Gov. Dunleavy’s office signs contract with former aide who’s also being paid to help with his re-election
By Nathaniel Herz
Alaska Gov. Mike Dunleavy has signed a consulting contract with longtime ally Brett Huber, who will simultaneously work for the governor’s office on a “statehood defense” initiative and consult for a Republican group that’s seeking to boost Dunleavy’s campaign.
Dunleavy’s office has hired Huber’s consulting firm, Strategic Synergies, under a six-month contract capped at $50,000, which was obtained by the Daily News in a routine public records request last week.
Huber, Dunleavy’s 2018 campaign manager and a former aide to the Republican governor, is being paid to work on an administration initiative that seeks to reduce the federal government’s influence and authority over Alaska lands.
Strategic Synergies is also working for “A Stronger Alaska,” a group funded by the Republican Governors Association, which seeks to elect and re-elect GOP candidates to their states’ top offices. A Stronger Alaska reported an $80,500 debt to Huber’s firm dating back to April.
Alaska law bars independent expenditure groups like A Stronger Alaska — which, like super PACs at the federal level, can accept unlimited sums from corporations and unions — from coordinating their work with candidates. That prohibition is aimed at guarding against corruption, with a landmark U.S. Supreme Court opinion, Citizens United, holding that the risk of trading official favors for campaign support is reduced when wealthy donors are barred from directly communicating with the candidates they support.
Huber’s supervisor, under his new contract, is Dunleavy’s chief of staff, Randy Ruaro.
As of Tuesday morning, Huber was still listed as a deputy treasurer for Dunleavy’s re-election campaign.
But the campaign removed him later in the day, after Dunleavy critics questioned Huber’s role on social media. And Huber, in a phone call, said he had not done any work for the governor’s campaign since being hired by A Stronger Alaska.
Huber said he moved from a full-time state job to contract work because it makes the most sense for him as he goes through a “personal transition” following the death of his father.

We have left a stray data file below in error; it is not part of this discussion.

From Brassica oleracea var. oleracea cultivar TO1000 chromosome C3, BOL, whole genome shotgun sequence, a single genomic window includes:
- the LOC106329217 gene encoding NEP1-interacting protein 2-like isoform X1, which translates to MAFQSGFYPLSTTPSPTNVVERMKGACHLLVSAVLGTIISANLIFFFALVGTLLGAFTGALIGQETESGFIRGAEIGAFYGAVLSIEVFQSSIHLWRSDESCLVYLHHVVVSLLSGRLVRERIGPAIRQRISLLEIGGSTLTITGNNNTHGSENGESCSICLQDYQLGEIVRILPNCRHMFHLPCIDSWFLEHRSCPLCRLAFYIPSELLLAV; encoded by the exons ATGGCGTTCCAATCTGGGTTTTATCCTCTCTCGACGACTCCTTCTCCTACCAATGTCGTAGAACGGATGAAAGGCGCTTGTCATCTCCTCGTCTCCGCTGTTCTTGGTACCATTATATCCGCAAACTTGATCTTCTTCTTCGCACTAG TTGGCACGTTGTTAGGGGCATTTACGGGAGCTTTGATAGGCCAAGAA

“It makes sense for the state, saves them some money and I’m abiding by all the rules and regulations in providing this service to the state,” he said.
Huber is one of three Dunleavy allies who are working for the governor’s state office and re-election campaign in parallel.
Jordan Shilling, a former aide to Dunleavy, has his own contract, capped at $50,000, to work on renewable energy and Division of Motor Vehicles policy. At the same time, he’s helping to lead Dunleavy’s re-election campaign, though Shilling said he’s currently working on a volunteer basis.
And Andrew Jensen, a communications aide in Dunleavy’s state office, works as the governor’s campaign spokesman, though also on a volunteer basis, he said.
Jensen, in a phone interview during his lunch break Tuesday, said he takes unpaid leave from his state job any time he’s working for Dunleavy’s campaign, and files leave slips documenting his time off.
Jensen said he also filed a formal document disclosing his campaign work with the governor’s office’s ethics official, which was met with no objection.
A Daily News public records request for the ethics disclosure is pending; in response to a request for Jensen’s leave slips Tuesday, the governor’s office released copies of two of them from when Jensen took unpaid time off in December.
Jensen often takes aim at the governor’s critics on social media, where he’s an aggressive defender of the governor’s agenda. But in the interview, Jensen said he separates that activity from his state job and keeps his personal social media activity outside of work hours.
A brief review of Jensen’s recent tweets shows that he posts mostly late at night, with the earliest one coming after 4:30 p.m.
“As long as you’re putting in unpaid leave and you’re doing things after hours, you don’t check your First Amendment rights when you take the job,” Jensen said. He added: “I’m confident that everything I’m doing is in line with the law.”